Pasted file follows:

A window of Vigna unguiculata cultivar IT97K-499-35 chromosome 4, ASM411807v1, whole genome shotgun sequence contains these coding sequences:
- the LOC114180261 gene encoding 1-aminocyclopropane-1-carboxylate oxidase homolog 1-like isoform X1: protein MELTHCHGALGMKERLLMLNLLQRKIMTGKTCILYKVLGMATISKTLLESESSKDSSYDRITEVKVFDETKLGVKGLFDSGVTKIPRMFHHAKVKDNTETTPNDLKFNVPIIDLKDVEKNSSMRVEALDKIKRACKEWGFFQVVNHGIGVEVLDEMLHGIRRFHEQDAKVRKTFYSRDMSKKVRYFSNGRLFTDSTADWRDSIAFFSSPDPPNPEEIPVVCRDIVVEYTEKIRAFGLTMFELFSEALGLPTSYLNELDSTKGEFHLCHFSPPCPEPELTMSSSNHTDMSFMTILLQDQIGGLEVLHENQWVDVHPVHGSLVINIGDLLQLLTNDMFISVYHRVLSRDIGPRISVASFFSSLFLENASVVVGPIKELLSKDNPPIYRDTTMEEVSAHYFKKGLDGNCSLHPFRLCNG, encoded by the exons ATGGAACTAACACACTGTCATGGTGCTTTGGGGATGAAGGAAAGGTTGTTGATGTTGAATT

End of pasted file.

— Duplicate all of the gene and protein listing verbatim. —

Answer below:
A window of Vigna unguiculata cultivar IT97K-499-35 chromosome 4, ASM411807v1, whole genome shotgun sequence contains these coding sequences:
- the LOC114180261 gene encoding 1-aminocyclopropane-1-carboxylate oxidase homolog 1-like isoform X1: protein MELTHCHGALGMKERLLMLNLLQRKIMTGKTCILYKVLGMATISKTLLESESSKDSSYDRITEVKVFDETKLGVKGLFDSGVTKIPRMFHHAKVKDNTETTPNDLKFNVPIIDLKDVEKNSSMRVEALDKIKRACKEWGFFQVVNHGIGVEVLDEMLHGIRRFHEQDAKVRKTFYSRDMSKKVRYFSNGRLFTDSTADWRDSIAFFSSPDPPNPEEIPVVCRDIVVEYTEKIRAFGLTMFELFSEALGLPTSYLNELDSTKGEFHLCHFSPPCPEPELTMSSSNHTDMSFMTILLQDQIGGLEVLHENQWVDVHPVHGSLVINIGDLLQLLTNDMFISVYHRVLSRDIGPRISVASFFSSLFLENASVVVGPIKELLSKDNPPIYRDTTMEEVSAHYFKKGLDGNCSLHPFRLCNG, encoded by the exons ATGGAACTAACACACTGTCATGGTGCTTTGGGGATGAAGGAAAGGTTGTTGATGTTGAATT